Why You Should Let Go of Distractions

All of us want to feel as focused as possible. Most of us want brand new shiny things. Society definitely want us to want brand new shiny things. Things are distractions. We don’t need distractions, and we definitely shouldn’t strive to procure brand new distractions. But still we do. This is where our primary problem arise — the materialism advocated by society versus the simple life preferred by our brains.

Things cause distress. Proof? Easy. Imagine yourself entering the home of two different friends for the first time.

  • The first home is absolutely filled with things, gadgets and luxuries to overabundance — twenty pair of shoes, three vases in each window, two iPads/iPhones/computers per person, old newspapers, the largest TV you’ve ever seen, clothes all over the floor. The list continues.
  • The second home has nothing but the necessary. It’s clean and tidy with a lot of open spaces. Everything has its place, your eyes feel at rest as you know where to lay your gaze. No disturbances, no distractions.

I find myself in this situation quite often, not necessarily in people’s homes (oh well, it happens), but rather when visiting clients’ offices. When entering one of those open and spacious, not necessarily large, offices, I find myself instantly at peace. This is a surrounding where I’m able to focus on what’s next to come. Entering an all messy office, it’s the very opposite . The very first instinct (without any doubts) is to leave instantly.

The same goes for our minds at any situation. Our mind prefers structure and simplicity.

You know that friend of yours who always shows up with that new gadget? The one rushing towards you every Monday morning to show off his brand new set of toys? Yes — that person. Do you find this person happy? Is this person ever satisfied? The answer would inevitably be no, as this is not a balanced state of mind but rather a mind at unrest. A mind constantly in search for short-term dopamine kicks.

To clear things out, I’m not targeting people purchasing with a clearly defined outcome. In need of a suit? Go purchase a suit. In need of new socks? Go buy those socks. In need of a new car? Absolutely, go buy that car already!

What I’m targeting is the obsession of gathering and purchasing things we don’t need. The things that does nothing but cloud your mind, limiting internal clarity and balance. This is where meditation comes into mind — the practice of meditation in your everyday decisions.

Have you heard of mindful eating as a way of dieting? Basically, it’s the practice of being present with yourself as you eat. The key of the diet is not the food (and calories) itself, it’s the careful distinction between eating and consuming food.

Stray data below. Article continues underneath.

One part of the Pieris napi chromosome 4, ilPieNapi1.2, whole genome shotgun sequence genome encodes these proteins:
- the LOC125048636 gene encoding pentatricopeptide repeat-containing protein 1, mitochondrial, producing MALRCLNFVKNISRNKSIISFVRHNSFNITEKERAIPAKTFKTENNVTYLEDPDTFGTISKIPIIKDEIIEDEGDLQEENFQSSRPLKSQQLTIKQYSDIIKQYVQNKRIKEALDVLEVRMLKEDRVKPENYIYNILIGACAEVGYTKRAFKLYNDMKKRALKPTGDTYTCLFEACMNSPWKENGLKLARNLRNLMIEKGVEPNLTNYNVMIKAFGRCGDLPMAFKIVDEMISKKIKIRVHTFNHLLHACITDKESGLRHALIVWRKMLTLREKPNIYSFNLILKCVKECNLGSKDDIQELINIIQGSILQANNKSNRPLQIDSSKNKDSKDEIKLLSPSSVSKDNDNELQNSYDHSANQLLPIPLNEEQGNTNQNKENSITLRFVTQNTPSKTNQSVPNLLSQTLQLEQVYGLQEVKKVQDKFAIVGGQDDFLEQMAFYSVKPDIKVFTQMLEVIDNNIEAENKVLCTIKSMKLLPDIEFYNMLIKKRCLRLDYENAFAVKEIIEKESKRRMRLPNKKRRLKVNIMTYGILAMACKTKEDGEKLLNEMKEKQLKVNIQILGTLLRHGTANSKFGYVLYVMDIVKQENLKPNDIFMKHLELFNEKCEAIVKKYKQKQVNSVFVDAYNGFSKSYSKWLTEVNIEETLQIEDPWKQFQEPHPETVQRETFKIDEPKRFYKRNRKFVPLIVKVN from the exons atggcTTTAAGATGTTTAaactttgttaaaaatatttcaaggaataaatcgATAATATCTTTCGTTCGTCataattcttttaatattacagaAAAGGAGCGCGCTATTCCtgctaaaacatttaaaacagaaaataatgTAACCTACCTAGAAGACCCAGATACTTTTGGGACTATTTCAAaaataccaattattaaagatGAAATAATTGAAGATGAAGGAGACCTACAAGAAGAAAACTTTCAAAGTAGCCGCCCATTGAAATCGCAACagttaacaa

The major difference between eating and consuming food can be applied for purchases as well by reviewing yourself and your intents prior to a purchase.

Did I just invent mindful purchasing? Might be so (unfortunately googled proved me wrong). Anyhow, it’s a practice well worth adopting.

In every single way you simplify your life, you’re removing distractions. Distractions, insecurities and doubt — these are all things that haunt us from the inside, causing distress and anxiety. Strip your life from things you don’t need and you have less to worry about, it’s that simple.

How could you apply this to your own life?

There really are no shortcuts — just do it.

  • Don’t want to spend twenty minutes each morning fixing your hair? Easy. Cut it off . No more trouble. No more distraction.
  • Not feeling like wasting time at the supermarket wondering what to eat for breakfast each morning? Eat the same thing. Make it routine.
  • Can’t make up your mind what to wear in the morning? Establish a routine to every Sunday choose what to wear for the upcoming week. Or go as far as some people and wear the same outfit each day.
  • Spending 15 bucks at Starbucks everyday on that Iced Vanilla Spice Latte? Don’t. Purchase a water bottle instead to carry with you throughout the day. Don’t buy anything that does not add value to your life, fact is you’re not only limiting your internal discipline but also your financial freedom. Small purchases add up.
Simplicity is born out of discipline.

These examples above are great starters for simplifying one’s life. Great for getting started, but I would highly recommend one to fully assess their daily lives in order to identify what they can cut off in order to live a more simple and rewarding life. This could be as easy as sitting down for twenty minutes and carefully thinking about simple improvements and how to adress them.

  • Identify areas of your life that you could simplify through twenty minutes of reflective writing.
  • Deduct simple things you could do to improve within each area.
  • Implement one of these every two or three weeks, starting with the improvement offering the largest return on your life quality.

The path to living a more simple life is quite straightforward, all it requires is commitment. Commit yourself to cutting down on choices and things your don’t need, and I’m sure you’ll find your current possessions more satisfying, as well as life in general.

If you want to learn more about simplicity and mindfulness in everyday life, zenhabits it’s a great place for getting started.

Until next time!


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